International Arbitration and the Construction Industry: An Introduction to the Field of International Arbitration on October 11, 2019

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Albert Bates Jr.
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R. Zachary Torres-Fowler

Over the past decade, international arbitration has played an increasingly prominent role in the construction industry.  As contractors and owners pursue greater opportunities outside their domestic jurisdictions, international arbitration has provided parties with a reliable, flexible, and neutral forum to resolve disputes.  Indeed, a quick glance at the most recent statistics from any number of the leading international arbitral institutions, such as the International Chamber of Commerce and International Centre for Dispute Resolution, shows that construction arbitration accounts for one of the largest components of the institutions’ caseload.

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New Conventions, New Problems?: A Pair of Recently Announced International Conventions Aim to Replicate the Success of the New York Convention

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Zachary Torres-Fowler

As many owners and contractors involved in the international construction industry are aware, international arbitration is a popular dispute resolution device for international construction disputes because, in part, international arbitration awards are, broadly speaking, enforceable in practically every jurisdiction in the world. This facet of international arbitration has been set out in the U.N. Convention on the Recognition and Enforcement of Foreign Arbitral Awards (the New York Convention) — a multilateral convention that requires the courts of the contracting states to recognize and enforce arbitration awards made by tribunals seated in other contracting states. Now, with 160 signatory states and the increasing popularity of international arbitration around the world, the New York Convention is widely viewed as one of the most successful international conventions ever.

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The Prague Rules: What U.S. Practitioners Need to Know About the Civil Law World’s Answer to the IBA Rules on the Taking of Evidence in International Arbitration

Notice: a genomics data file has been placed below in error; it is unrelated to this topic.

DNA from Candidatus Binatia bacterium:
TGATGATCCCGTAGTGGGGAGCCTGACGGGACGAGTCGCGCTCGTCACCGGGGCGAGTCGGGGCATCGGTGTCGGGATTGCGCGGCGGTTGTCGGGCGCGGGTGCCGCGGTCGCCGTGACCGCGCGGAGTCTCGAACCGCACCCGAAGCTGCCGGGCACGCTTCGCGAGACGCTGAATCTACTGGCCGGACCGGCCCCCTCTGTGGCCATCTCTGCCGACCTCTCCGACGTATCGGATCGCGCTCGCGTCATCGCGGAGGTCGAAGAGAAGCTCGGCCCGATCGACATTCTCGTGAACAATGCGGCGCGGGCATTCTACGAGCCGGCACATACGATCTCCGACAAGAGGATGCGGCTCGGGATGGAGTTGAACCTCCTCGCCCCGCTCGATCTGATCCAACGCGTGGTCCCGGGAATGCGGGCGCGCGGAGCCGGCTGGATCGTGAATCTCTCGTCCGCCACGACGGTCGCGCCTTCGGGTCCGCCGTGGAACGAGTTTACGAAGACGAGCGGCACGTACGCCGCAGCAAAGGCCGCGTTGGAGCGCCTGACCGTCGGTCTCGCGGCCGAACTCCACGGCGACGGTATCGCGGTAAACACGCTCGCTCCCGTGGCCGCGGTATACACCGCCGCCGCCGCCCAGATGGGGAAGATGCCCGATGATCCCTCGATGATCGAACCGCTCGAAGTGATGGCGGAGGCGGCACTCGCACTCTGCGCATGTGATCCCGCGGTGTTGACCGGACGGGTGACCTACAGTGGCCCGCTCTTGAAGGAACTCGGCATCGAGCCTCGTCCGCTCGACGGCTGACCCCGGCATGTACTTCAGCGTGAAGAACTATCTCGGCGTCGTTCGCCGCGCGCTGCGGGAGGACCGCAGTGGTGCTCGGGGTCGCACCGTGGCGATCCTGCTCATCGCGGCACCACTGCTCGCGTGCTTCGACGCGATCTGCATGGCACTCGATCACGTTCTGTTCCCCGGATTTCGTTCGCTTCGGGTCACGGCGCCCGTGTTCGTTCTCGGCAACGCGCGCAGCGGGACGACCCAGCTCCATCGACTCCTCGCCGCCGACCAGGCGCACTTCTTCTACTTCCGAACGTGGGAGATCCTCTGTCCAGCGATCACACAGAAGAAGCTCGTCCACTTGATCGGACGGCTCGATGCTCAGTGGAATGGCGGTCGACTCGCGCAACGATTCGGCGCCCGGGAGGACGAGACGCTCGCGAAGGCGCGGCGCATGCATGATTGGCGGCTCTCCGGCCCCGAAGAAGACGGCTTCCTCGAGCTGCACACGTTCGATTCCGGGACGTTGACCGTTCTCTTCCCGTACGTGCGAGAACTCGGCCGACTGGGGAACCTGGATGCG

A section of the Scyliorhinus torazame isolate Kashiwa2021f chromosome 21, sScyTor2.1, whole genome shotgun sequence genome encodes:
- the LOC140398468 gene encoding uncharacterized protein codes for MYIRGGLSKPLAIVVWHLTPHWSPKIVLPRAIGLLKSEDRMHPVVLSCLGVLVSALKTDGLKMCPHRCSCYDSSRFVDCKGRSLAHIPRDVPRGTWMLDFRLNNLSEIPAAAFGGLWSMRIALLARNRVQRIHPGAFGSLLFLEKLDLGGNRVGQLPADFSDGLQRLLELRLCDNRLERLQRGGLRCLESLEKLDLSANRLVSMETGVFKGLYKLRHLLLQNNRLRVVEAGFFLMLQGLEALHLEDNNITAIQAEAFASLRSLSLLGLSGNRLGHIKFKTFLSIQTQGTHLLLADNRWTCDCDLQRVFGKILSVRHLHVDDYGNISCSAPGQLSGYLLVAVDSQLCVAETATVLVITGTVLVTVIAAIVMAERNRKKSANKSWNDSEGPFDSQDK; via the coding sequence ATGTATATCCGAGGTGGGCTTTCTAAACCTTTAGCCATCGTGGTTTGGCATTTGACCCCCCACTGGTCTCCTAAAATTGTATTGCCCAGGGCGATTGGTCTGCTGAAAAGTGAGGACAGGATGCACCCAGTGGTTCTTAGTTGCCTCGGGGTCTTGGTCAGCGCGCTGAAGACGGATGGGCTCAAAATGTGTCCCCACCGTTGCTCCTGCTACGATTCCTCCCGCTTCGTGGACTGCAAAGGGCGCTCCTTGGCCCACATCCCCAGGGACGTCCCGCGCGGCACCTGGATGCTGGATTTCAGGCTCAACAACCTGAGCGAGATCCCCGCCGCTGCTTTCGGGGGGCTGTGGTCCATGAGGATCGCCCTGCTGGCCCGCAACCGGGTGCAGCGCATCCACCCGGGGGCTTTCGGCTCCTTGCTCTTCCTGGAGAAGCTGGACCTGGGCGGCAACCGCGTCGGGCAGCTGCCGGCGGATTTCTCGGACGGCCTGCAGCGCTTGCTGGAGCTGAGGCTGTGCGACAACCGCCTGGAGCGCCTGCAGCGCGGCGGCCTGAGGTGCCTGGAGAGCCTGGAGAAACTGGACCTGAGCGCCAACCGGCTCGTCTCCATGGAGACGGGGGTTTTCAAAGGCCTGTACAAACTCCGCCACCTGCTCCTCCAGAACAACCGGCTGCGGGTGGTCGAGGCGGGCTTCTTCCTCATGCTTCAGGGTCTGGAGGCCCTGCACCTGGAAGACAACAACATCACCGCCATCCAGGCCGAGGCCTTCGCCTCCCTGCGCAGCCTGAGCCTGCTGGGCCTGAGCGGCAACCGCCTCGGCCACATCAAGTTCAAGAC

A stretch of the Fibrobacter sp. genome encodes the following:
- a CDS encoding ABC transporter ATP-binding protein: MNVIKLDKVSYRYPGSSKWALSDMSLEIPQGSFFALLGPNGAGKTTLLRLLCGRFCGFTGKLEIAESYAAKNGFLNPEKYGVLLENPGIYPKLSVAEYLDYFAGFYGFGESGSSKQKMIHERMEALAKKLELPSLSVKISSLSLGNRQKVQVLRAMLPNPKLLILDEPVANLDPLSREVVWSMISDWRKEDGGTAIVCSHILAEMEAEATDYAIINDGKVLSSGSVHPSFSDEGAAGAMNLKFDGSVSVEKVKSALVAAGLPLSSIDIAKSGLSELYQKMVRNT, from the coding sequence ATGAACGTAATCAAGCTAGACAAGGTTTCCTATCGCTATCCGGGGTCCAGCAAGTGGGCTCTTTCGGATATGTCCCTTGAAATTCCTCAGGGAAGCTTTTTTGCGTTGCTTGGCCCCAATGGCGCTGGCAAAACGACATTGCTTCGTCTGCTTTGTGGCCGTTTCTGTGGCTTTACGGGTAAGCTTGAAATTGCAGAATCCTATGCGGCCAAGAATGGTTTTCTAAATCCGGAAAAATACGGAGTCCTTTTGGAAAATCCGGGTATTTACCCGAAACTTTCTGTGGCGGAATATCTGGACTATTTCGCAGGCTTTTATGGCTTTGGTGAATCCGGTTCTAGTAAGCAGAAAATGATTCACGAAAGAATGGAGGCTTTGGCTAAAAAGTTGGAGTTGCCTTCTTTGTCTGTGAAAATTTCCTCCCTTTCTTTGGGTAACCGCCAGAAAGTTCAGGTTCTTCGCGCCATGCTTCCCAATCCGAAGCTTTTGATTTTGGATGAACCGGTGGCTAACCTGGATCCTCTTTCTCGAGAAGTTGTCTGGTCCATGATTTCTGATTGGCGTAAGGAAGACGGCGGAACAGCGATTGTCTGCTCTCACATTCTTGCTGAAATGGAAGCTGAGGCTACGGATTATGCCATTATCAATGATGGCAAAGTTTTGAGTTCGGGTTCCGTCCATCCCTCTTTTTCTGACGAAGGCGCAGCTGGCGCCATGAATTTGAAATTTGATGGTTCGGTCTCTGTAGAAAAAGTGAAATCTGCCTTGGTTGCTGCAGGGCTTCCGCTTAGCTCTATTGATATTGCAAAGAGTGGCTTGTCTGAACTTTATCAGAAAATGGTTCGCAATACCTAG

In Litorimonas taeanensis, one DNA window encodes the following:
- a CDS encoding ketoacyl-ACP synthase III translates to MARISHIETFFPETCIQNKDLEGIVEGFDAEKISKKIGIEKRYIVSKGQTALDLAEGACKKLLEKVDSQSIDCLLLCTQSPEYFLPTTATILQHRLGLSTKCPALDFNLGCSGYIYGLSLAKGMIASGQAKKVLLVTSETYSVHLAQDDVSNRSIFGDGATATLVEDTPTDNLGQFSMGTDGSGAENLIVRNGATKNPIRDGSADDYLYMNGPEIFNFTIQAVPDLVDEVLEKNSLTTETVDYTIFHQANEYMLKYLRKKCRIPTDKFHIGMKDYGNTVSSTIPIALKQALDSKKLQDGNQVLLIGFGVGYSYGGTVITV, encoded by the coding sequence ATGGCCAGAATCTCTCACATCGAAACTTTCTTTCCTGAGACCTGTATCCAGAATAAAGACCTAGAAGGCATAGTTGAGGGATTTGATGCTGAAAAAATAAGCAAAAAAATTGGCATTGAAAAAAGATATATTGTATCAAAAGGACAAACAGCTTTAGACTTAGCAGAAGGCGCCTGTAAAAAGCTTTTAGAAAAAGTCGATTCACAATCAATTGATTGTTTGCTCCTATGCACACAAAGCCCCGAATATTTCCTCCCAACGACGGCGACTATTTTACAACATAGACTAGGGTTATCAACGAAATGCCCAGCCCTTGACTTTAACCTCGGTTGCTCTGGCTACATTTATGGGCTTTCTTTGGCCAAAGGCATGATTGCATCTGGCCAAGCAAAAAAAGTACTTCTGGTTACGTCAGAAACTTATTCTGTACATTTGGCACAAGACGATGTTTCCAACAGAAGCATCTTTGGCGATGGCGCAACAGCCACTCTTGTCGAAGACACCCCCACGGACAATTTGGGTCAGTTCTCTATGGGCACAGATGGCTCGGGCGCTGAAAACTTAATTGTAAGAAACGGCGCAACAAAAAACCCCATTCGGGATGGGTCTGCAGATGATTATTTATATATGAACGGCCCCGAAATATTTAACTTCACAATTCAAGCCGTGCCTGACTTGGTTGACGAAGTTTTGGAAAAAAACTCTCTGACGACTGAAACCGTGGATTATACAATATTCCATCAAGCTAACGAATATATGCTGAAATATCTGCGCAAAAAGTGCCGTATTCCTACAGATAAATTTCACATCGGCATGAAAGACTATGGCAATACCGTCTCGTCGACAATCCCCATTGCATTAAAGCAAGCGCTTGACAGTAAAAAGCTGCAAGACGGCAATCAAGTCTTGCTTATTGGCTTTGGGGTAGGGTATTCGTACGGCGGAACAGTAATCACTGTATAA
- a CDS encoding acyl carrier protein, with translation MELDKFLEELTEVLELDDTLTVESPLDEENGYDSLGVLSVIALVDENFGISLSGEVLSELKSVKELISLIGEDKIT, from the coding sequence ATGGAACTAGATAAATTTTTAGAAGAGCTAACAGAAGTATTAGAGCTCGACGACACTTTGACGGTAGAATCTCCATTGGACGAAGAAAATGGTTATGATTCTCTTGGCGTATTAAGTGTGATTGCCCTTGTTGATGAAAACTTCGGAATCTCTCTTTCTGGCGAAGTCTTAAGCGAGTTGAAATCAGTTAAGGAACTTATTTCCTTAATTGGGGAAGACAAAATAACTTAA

Published in The Construction Lawyer, Volume 39, Number 1 Winter 2019. © 2019 American Bar Association. Reproduced with permission. All rights reserved. This information or any portion thereof may not be copied or disseminated in any form or by any means or stored in an electronic database or retrieval system without the express written consent of the American Bar Association.

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Zachary Torres-Fowler

EXCERPT:

This article attempts to introduce the Prague Rules to U.S.-based practitioners, including practitioners operating within the construction field, by highlighting how the Prague Rules compare to procedures that common law practitioners are more familiar with, and what considerations parties should keep in mind when assessing the costs and benefits of applying the Prague Rules to their disputes. This piece consists of three parts. First, this article introduces some of the more commonly accepted practices seen in international arbitrations concerning the taking of evidence, including the practices set out in the IBA Rules. Second, this article compares and contrasts the IBA Rules and the Prague Rules. Third, this article sets out the considerations U.S.-based firms should keep in mind when assessing how the Prague Rules could impact their international arbitration disputes.

A PDF of the full article is available here.